Want new medicines? You need fundamental research
Would we be wise to prioritize "shovel-ready" science over curiosity-driven, fundamental research programs? Would that set the stage for the discovery of more new medicines over the long term?
To find solid answers to these questions, scientists at Harvard and the Novartis Institute for Biomedical Research (NIBR), publishing in Science Translational Medicine, looked deep into the past discovery of new drugs and showed that, in fact, fundamental research is "the best route to the generation of powerful new medicines".
"The discoveries that lead to the creation of a new medicine do not usually originate in an experiment that sets out to make a drug. Rather, they have their origins in a study—or many studies—that seek to understand a biological or chemical process," explains Mark Fishman, one of three authors of the study. "And often many years pass, and much scientific evidence accumulates, before someone realizes that maybe this work holds relevance to a medical therapy. Only in hindsight does it seem obvious."
Fishman is a Harvard Professor of Stem Cell and Regenerative Biology, a faculty member of the Harvard Stem Cell Institute, and former President of NIBR. He is a consultant for Novartis and MPM Capital, and is on the board of directors of Semma Therapeutics and the Scientific Advisory Board of Tenaya Therapeutics.
Utility Seen in Hindsight
CRISPR-cas9 is a good example of discovery biology opening up new opportunities in therapeutics. It started as a study of how bacteria resist infection by viruses. Scientists figured out how the tools that bacteria use to cut the DNA of an invading virus could be used to edit the human genome, and possibly to target genetic diseases directly. The origins of CRISPR-Cas9 were entirely non-utilitarian, but those discoveries have the potential to open a whole new field of genomic medicine.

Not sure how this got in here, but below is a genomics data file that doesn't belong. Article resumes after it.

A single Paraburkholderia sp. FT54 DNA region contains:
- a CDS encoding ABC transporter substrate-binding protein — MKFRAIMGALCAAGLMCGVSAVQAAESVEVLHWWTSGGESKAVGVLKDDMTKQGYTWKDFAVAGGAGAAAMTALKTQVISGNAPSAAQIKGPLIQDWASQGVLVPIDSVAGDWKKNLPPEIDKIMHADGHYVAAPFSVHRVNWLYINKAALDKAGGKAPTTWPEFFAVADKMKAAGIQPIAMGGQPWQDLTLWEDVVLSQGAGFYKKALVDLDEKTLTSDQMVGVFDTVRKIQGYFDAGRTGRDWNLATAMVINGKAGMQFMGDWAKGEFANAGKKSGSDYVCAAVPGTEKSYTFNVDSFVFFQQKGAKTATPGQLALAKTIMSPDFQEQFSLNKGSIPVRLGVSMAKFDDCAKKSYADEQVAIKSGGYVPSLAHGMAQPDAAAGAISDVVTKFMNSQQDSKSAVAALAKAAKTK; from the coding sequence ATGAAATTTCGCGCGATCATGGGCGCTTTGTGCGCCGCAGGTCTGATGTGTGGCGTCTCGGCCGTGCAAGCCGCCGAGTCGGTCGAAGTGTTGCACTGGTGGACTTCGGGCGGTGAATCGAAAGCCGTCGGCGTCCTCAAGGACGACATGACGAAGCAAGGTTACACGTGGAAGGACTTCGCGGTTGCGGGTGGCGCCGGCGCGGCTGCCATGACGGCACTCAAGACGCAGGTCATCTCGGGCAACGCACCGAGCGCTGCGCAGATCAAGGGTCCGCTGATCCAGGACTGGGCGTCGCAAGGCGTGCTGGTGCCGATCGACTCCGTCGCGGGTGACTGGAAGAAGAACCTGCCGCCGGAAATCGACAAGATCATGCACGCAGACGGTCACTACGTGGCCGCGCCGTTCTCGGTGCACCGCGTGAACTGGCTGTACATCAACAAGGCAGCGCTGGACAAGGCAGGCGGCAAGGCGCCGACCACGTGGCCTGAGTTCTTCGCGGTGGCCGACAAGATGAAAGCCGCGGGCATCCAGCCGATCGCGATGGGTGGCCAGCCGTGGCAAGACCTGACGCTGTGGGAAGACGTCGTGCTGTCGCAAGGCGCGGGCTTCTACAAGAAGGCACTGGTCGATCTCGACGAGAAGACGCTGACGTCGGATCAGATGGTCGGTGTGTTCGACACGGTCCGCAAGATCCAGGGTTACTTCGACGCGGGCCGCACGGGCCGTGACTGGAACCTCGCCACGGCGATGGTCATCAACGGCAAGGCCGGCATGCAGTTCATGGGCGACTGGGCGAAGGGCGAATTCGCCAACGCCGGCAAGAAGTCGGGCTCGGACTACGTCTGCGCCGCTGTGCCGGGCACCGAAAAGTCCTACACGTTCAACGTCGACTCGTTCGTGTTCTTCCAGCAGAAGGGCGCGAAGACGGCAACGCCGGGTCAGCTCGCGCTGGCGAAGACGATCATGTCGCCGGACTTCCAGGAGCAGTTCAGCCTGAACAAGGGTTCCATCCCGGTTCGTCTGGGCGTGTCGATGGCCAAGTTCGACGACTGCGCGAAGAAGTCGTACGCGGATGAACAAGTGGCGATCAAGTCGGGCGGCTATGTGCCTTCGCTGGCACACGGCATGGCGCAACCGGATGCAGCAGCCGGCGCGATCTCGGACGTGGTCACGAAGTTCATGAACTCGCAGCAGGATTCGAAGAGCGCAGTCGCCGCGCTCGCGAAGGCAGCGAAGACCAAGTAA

Yet some believe that projects that can demonstrate, up front, that they could produce something useful should take priority over projects that explore fundamental questions. Would we have many more medicines if academics focused more on programs with practical outcomes? How would that shift affect us in the future?
To find answers, Fishman and his colleagues investigated the many scientific and historical paths that have led to new drugs. The study they produced is a contemporary look at the evidence linking basic research to new medicines.
The authors used a list of the 28 drugs defined by other scientists as the "most transformative" medicines in the US between 1985 and 2009. They determined whether the drug's discovery began with an observation about the roots of disease, whether the biologist believed that it would be relevant to making a new medicine, and how long it took to realize that relevance. To mitigate bias, they repeatedly corroborated the assignment with the outside experts.
What They Found
Eight out of ten of the medicines on the list led back to a fundamental discovery—or series of discoveries—without a clear path to new drug.
The average time from discovery to new drug approval: 30 years, the majority of which is likely to have been in academia, before pharmaceutical or biotechnology companies started the relevant drug development programs.
"We cannot predict which fundamental discovery will lead to a new drug," Fishman concludes. "But I would say, from this work, and my experiences both as a drug discoverer and a fundamental scientist, that the foundation for the next wave of great drugs is being set today by scientists driven by curiosity about the workings of nature."